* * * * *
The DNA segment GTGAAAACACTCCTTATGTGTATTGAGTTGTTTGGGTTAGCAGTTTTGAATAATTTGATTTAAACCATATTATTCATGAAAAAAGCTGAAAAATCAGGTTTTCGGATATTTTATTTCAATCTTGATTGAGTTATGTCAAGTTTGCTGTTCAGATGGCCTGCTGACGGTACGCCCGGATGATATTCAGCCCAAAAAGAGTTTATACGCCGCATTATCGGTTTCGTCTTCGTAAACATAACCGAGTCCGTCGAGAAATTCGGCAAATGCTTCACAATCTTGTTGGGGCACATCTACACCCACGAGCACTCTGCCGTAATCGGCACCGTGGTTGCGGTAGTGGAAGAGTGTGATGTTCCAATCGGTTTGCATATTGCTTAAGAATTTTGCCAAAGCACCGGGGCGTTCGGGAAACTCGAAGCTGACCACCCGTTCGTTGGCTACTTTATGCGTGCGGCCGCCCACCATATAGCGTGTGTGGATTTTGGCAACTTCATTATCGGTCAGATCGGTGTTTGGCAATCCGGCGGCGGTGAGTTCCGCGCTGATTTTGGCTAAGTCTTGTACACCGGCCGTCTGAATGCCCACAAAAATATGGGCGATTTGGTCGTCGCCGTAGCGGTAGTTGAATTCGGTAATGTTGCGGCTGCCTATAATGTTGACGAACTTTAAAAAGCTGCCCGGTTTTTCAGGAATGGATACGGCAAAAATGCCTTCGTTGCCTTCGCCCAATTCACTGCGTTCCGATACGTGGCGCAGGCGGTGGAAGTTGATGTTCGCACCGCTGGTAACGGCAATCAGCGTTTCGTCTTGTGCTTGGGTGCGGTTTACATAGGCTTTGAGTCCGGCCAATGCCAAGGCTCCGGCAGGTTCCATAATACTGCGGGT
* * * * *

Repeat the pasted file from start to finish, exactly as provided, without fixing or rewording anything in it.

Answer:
The DNA segment GTGAAAACACTCCTTATGTGTATTGAGTTGTTTGGGTTAGCAGTTTTGAATAATTTGATTTAAACCATATTATTCATGAAAAAAGCTGAAAAATCAGGTTTTCGGATATTTTATTTCAATCTTGATTGAGTTATGTCAAGTTTGCTGTTCAGATGGCCTGCTGACGGTACGCCCGGATGATATTCAGCCCAAAAAGAGTTTATACGCCGCATTATCGGTTTCGTCTTCGTAAACATAACCGAGTCCGTCGAGAAATTCGGCAAATGCTTCACAATCTTGTTGGGGCACATCTACACCCACGAGCACTCTGCCGTAATCGGCACCGTGGTTGCGGTAGTGGAAGAGTGTGATGTTCCAATCGGTTTGCATATTGCTTAAGAATTTTGCCAAAGCACCGGGGCGTTCGGGAAACTCGAAGCTGACCACCCGTTCGTTGGCTACTTTATGCGTGCGGCCGCCCACCATATAGCGTGTGTGGATTTTGGCAACTTCATTATCGGTCAGATCGGTGTTTGGCAATCCGGCGGCGGTGAGTTCCGCGCTGATTTTGGCTAAGTCTTGTACACCGGCCGTCTGAATGCCCACAAAAATATGGGCGATTTGGTCGTCGCCGTAGCGGTAGTTGAATTCGGTAATGTTGCGGCTGCCTATAATGTTGACGAACTTTAAAAAGCTGCCCGGTTTTTCAGGAATGGATACGGCAAAAATGCCTTCGTTGCCTTCGCCCAATTCACTGCGTTCCGATACGTGGCGCAGGCGGTGGAAGTTGATGTTCGCACCGCTGGTAACGGCAATCAGCGTTTCGTCTTGTGCTTGGGTGCGGTTTACATAGGCTTTGAGTCCGGCCAATGCCAAGGCTCCGGCAGGTTCCATAATACTGCGGGT